Luisa Plaja said...

What a wonderful set of questions (and answers)!

Emma Pass said...

What an incredible set of questions. I was bowled over by how perceptive they were, especially the one about mental illness being a villain.

Next time someone asks "But why?" when I tell them I write for teenagers, instead of trying to explain yet again, I'll direct them to this post (in the politest way possible, of course)!

JO said...

On my former life I worked with young survivors of trauma - and loved the teenagers. They are angry, and energetic, and immediate. They ask the best questions, and need honesty. And adults who are willing to try to see the world through their eyes - which includes acknowledging that we (adults) don't know everything.

And they need access to the best books. A society that cannot treasure its young people - and give them the best - is surely the poorer. Not only because we deny them what they deserve, but because we miss the opportunity of looking at ourselves through their eyes.

Claire Dawn said...

SOmething to aspire to. Every author hopeful wishes for the day they can have these convos. Thanks for sharing. :)

Em-Musing said...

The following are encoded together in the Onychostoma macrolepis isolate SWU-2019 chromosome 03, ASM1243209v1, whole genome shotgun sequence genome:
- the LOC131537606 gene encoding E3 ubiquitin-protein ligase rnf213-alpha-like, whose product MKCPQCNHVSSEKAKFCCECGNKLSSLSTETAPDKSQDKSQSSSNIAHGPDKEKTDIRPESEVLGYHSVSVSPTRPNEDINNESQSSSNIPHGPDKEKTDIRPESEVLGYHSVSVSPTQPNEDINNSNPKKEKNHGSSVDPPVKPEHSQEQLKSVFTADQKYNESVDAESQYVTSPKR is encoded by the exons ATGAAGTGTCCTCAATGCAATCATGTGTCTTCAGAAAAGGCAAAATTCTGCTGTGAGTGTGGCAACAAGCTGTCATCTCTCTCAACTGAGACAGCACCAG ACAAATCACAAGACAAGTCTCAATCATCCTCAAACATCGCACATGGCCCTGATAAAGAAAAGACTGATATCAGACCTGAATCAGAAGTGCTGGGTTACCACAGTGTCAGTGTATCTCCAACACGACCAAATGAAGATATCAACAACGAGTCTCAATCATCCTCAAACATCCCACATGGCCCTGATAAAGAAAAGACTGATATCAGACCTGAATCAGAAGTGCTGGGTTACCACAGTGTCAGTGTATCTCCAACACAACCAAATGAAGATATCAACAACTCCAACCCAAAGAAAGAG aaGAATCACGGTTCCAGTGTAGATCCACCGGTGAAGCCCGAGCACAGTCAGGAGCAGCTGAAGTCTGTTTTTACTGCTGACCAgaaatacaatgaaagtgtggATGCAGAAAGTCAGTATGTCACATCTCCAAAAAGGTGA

This is one interesting girl...with an interesting name, and interesting questions. Wonder what she'll do when she grows up. Perhaps be a writer?

TeriT said...

You know, the thing that interested me the most was the question about spiders & webs. I find it fascinating how the subconscious writing mind throws things like this up

Anonymous said...

I wish I had been so insightful and articulate at eleven. I had to flick back a few times to double-check that age.

I remember being asked if I had to "dumb down" the words I used because I was writing for teenagers (I know). Iseult's questions and insight prove - if any proof was necessary - this is not the case.

What a wonderful e-mail to receive, and I'm so glad you were able to share it with us all.

Kamille Elahi said...

These are some very well thought out questions.

My theory is that teenagers tend to be more curious about the world and so ask questions more than adults who just seem to have a headache all the time.

Joy said...

Such insightful questions and what a gorgeous name! I especially like her thoughts on a possible spider theme. And the question about mental illness being a villain -- wow!

Katalin Havasi said...

Iseult's original and intelligent questions suggest that she could be an excellent poet. Emotionally she feels older than her age. I can't help thinking an adult helped her to form the questions.

womagwriter said...

Bloody Norah that's one bright eleven-year old! I predict an A* at Eng Lit.

Clare said...

Wow - a letter like that must make it all seem worthwhile when the going gets tough. Those are very perceptive questions for anyone to come up with - and facinating answers as well.
(Also didn't realise there was a difference in income if books are borrowed via a school or public library - oops!)